Janresseger: A Long History of Housing Redlining Has Shaped Today’s School Finance Inequity
In Schoolhouse Burning, a fascinating history of public education and racial injustice published in 2020, constitutional and civil rights scholar Derek Black describes school funding inequity based on studies by school finance expert, Bruce Baker: “(W)hen it comes to districts serving primarily middle income students, most states provide those districts with the resources they need to achieve average outcomes… But only a couple states provide districts serving predominantly poor students what they need. The average state provides districts serving predominantly poor students $6,239 less per pupil than they need.” (Schoolhouse Burning, p. 241)
In April of this year, 2022, the Albert Shanker Institute published a new study by Bruce Baker, Matthew Di Carlo and Preston C, Green III that digs deeper into the history of school finance inequity than earlier studies, which have documented inadequate school funding for students living in school districts with higher family poverty. The new study examines the long racist history of housing discrimination and its correlation with today’s school finance inequity across seven U.S. metropolitan areas—Baltimore, the Bay Area, Birmingham, Hartford, Kansas City, San Antonio, and the Twin Cities—during the past century:
“It is, perhaps, more palatable to view unequal educational opportunity as a side effect of income and wealth segregation than it is to see it as the end result of racism and discrimination. Yet the reality is that economic segregation, while interdependent with racial/ethnic segregation today, has its roots in generations of institutional policies and practices to keep people separate based solely on their race or ethnicity. Racism built the machine, even if economic inequality helps keep it running now.”
Baker, Di Carlo, and Green examine, “the association between modern school funding adequacy (and demographics) and ‘redlining’ maps drawn up during the late 1930s. These maps , which were commissioned by the Home Owners’ Loan Corporation (HOLC), assigned A-D grades to neighborhood across the United States. The grades ostensibly assessed home lending risk, but they were based in no small part on the race of neighborhoods’ residents. The distribution of grades, therefore, roughly reflects both the segregation situation at the time and general (racialized) risk assessments that directly or indirectly influenced not only HOLC aid but also other federal (e.g., Federal Housing Administration, Veterans Administration) loan insurance decisions going forward, a practice known today as redlining…. The vast majority of neighborhoods that received lower (C or D) HOLC grades between 1935-40 are today located in school districts serving larger shares of Black and Hispanic students… Schools located in previously C-/D- graded zones are also typically those serving lower-income neighborhoods today…. Virtually all (school) districts that contain a large area of C-/D- graded HOLC zones are today funded below estimated adequacy levels.”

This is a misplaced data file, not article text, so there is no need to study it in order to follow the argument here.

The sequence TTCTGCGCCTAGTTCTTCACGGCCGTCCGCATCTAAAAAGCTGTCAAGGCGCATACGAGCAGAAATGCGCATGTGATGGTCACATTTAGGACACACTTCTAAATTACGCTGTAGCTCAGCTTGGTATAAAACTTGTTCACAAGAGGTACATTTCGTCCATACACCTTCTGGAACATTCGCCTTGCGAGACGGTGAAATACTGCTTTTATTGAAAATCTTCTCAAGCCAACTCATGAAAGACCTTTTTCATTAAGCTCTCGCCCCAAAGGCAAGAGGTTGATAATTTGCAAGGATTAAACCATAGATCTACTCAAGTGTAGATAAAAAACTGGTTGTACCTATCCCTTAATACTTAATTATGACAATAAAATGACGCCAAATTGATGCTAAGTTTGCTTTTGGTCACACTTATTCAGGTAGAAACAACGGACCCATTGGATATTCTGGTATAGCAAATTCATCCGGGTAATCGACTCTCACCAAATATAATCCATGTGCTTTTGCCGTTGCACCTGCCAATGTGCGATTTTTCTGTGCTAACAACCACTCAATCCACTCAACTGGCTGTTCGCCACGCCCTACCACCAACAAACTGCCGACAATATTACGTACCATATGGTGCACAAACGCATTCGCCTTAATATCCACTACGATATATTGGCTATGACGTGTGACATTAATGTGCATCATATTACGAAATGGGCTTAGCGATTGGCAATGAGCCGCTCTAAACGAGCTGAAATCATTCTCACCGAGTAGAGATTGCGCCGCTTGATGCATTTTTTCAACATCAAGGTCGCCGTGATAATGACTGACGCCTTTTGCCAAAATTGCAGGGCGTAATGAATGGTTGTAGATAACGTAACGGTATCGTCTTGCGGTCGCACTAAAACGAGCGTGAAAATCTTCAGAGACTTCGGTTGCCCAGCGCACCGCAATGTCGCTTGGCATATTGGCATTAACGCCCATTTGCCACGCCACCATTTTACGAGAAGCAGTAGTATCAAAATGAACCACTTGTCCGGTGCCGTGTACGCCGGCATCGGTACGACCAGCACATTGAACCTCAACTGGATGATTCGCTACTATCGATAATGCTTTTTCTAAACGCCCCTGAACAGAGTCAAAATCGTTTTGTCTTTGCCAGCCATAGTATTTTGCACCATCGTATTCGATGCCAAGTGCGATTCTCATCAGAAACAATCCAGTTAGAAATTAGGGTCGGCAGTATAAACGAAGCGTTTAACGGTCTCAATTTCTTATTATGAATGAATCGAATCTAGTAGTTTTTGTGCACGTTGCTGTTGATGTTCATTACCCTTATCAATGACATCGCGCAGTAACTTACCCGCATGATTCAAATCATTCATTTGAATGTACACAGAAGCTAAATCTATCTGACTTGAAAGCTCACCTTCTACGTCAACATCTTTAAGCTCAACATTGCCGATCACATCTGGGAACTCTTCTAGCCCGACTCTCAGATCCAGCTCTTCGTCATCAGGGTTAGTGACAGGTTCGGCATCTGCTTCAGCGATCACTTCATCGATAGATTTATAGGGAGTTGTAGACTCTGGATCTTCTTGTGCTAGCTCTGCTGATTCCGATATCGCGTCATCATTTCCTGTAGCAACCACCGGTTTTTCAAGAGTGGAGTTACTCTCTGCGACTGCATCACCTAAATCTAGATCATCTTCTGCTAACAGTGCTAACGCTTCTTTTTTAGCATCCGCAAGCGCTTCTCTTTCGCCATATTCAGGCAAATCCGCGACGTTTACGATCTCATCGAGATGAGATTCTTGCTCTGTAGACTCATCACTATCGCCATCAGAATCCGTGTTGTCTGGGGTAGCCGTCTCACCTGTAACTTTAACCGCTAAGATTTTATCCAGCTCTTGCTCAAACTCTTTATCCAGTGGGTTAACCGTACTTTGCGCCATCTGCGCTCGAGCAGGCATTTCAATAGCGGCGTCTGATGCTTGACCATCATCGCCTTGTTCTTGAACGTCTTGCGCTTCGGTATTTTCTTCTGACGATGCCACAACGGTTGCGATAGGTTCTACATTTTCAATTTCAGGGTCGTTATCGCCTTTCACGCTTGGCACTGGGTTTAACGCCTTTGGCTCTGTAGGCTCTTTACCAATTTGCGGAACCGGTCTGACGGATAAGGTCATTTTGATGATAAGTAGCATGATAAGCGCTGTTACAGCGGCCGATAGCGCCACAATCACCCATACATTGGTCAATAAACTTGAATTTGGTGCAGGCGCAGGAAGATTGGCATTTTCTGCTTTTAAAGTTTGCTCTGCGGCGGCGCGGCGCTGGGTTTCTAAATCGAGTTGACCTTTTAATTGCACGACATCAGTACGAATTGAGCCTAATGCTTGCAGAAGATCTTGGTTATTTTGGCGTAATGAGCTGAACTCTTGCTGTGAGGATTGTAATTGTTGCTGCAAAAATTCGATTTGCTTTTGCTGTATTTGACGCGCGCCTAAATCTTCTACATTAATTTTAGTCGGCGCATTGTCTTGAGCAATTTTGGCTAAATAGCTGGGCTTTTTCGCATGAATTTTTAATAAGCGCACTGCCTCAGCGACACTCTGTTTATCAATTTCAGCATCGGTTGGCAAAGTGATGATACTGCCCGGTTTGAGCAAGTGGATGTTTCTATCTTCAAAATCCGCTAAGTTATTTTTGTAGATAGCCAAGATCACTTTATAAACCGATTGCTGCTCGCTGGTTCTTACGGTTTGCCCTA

Here is how housing redlining across metropolitan areas of our nation has effected school funding over the past century: The ‘first order’ effects of segregation on wealth and income inevitably play out in ‘second order’ effects on local property tax revenue for K-12 schools. Most notably within most of our metro areas, the typical Black or Hispanic student’s district receives less local property tax revenue than does the typical white student’s district. State general aid in most areas closes at least part of the gaps, but, in any case, these resource disparities must be evaluated with an eye on a ‘third order’ effect of segregation on funding: The concentration of poverty in racially isolated areas not only depresses revenue, but also increases educational costs. That is, districts serving larger shares of high-needs students must invest more to achieve the same outcomes. This creates (and sustains) unequal educational opportunity—i.e., large gaps in the adequacy of school funding between students of different races and ethnicities living in the same metro area.”
Baker, Di Carlo, and Green conclude: “We establish… that, both nationally and in all seven metro areas upon which we focus in this report, Black and Hispanic homeowners, relative to their white counterparts, own homes of lower value and pay higher effective property tax rates. We then show… how these discrepancies—due to interdependent economic and racial/ethnic segregation—translate into not only lower local revenue for the typical Black and Hispanic student compared with their white peers, but also higher costs. The end result is severely unequal educational opportunity, which at each juncture is created and perpetrated by racial discrimination.”
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